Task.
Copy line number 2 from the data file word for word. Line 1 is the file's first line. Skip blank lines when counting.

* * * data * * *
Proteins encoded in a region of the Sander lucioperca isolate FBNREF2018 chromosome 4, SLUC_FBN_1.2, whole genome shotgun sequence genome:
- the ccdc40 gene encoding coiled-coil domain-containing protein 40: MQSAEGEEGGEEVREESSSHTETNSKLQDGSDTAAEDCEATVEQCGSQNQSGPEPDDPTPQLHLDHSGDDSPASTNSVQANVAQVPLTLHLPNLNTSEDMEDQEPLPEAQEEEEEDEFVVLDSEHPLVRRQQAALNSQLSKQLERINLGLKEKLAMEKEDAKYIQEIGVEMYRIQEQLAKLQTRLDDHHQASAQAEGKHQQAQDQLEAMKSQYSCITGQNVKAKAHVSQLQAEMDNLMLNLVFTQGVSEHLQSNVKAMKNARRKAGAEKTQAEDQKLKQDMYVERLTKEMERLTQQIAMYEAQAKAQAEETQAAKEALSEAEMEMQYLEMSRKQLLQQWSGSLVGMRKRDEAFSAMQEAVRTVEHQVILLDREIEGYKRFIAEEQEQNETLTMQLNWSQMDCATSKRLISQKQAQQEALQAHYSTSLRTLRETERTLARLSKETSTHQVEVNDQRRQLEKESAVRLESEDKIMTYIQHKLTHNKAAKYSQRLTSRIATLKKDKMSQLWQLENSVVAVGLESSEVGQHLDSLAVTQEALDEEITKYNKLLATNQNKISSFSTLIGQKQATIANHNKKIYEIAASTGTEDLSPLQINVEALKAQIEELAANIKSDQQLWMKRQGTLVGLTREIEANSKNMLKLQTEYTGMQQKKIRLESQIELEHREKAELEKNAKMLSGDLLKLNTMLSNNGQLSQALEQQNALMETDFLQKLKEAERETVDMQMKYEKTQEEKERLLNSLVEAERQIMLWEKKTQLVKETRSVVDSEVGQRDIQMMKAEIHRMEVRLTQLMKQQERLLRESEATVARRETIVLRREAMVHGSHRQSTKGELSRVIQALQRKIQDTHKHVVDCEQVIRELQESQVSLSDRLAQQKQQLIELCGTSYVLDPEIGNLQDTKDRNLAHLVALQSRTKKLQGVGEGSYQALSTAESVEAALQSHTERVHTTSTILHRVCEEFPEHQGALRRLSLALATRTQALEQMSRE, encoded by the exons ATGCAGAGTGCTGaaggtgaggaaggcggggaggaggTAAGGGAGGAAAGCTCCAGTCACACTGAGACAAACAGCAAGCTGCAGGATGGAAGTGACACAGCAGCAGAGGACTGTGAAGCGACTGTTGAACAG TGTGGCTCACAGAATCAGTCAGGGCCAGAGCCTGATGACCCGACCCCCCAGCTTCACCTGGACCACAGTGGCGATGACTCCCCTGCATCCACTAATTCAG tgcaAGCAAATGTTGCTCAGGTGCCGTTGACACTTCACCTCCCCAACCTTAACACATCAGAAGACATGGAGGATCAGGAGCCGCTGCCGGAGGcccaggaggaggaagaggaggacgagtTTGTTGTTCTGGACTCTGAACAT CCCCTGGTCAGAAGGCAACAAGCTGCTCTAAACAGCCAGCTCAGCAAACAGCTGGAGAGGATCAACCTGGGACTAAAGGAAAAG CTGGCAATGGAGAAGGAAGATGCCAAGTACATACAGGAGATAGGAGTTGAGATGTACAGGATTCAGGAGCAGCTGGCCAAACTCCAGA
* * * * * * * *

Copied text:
- the ccdc40 gene encoding coiled-coil domain-containing protein 40: MQSAEGEEGGEEVREESSSHTETNSKLQDGSDTAAEDCEATVEQCGSQNQSGPEPDDPTPQLHLDHSGDDSPASTNSVQANVAQVPLTLHLPNLNTSEDMEDQEPLPEAQEEEEEDEFVVLDSEHPLVRRQQAALNSQLSKQLERINLGLKEKLAMEKEDAKYIQEIGVEMYRIQEQLAKLQTRLDDHHQASAQAEGKHQQAQDQLEAMKSQYSCITGQNVKAKAHVSQLQAEMDNLMLNLVFTQGVSEHLQSNVKAMKNARRKAGAEKTQAEDQKLKQDMYVERLTKEMERLTQQIAMYEAQAKAQAEETQAAKEALSEAEMEMQYLEMSRKQLLQQWSGSLVGMRKRDEAFSAMQEAVRTVEHQVILLDREIEGYKRFIAEEQEQNETLTMQLNWSQMDCATSKRLISQKQAQQEALQAHYSTSLRTLRETERTLARLSKETSTHQVEVNDQRRQLEKESAVRLESEDKIMTYIQHKLTHNKAAKYSQRLTSRIATLKKDKMSQLWQLENSVVAVGLESSEVGQHLDSLAVTQEALDEEITKYNKLLATNQNKISSFSTLIGQKQATIANHNKKIYEIAASTGTEDLSPLQINVEALKAQIEELAANIKSDQQLWMKRQGTLVGLTREIEANSKNMLKLQTEYTGMQQKKIRLESQIELEHREKAELEKNAKMLSGDLLKLNTMLSNNGQLSQALEQQNALMETDFLQKLKEAERETVDMQMKYEKTQEEKERLLNSLVEAERQIMLWEKKTQLVKETRSVVDSEVGQRDIQMMKAEIHRMEVRLTQLMKQQERLLRESEATVARRETIVLRREAMVHGSHRQSTKGELSRVIQALQRKIQDTHKHVVDCEQVIRELQESQVSLSDRLAQQKQQLIELCGTSYVLDPEIGNLQDTKDRNLAHLVALQSRTKKLQGVGEGSYQALSTAESVEAALQSHTERVHTTSTILHRVCEEFPEHQGALRRLSLALATRTQALEQMSRE, encoded by the exons ATGCAGAGTGCTGaaggtgaggaaggcggggaggaggTAAGGGAGGAAAGCTCCAGTCACACTGAGACAAACAGCAAGCTGCAGGATGGAAGTGACACAGCAGCAGAGGACTGTGAAGCGACTGTTGAACAG TGTGGCTCACAGAATCAGTCAGGGCCAGAGCCTGATGACCCGACCCCCCAGCTTCACCTGGACCACAGTGGCGATGACTCCCCTGCATCCACTAATTCAG tgcaAGCAAATGTTGCTCAGGTGCCGTTGACACTTCACCTCCCCAACCTTAACACATCAGAAGACATGGAGGATCAGGAGCCGCTGCCGGAGGcccaggaggaggaagaggaggacgagtTTGTTGTTCTGGACTCTGAACAT CCCCTGGTCAGAAGGCAACAAGCTGCTCTAAACAGCCAGCTCAGCAAACAGCTGGAGAGGATCAACCTGGGACTAAAGGAAAAG CTGGCAATGGAGAAGGAAGATGCCAAGTACATACAGGAGATAGGAGTTGAGATGTACAGGATTCAGGAGCAGCTGGCCAAACTCCAGA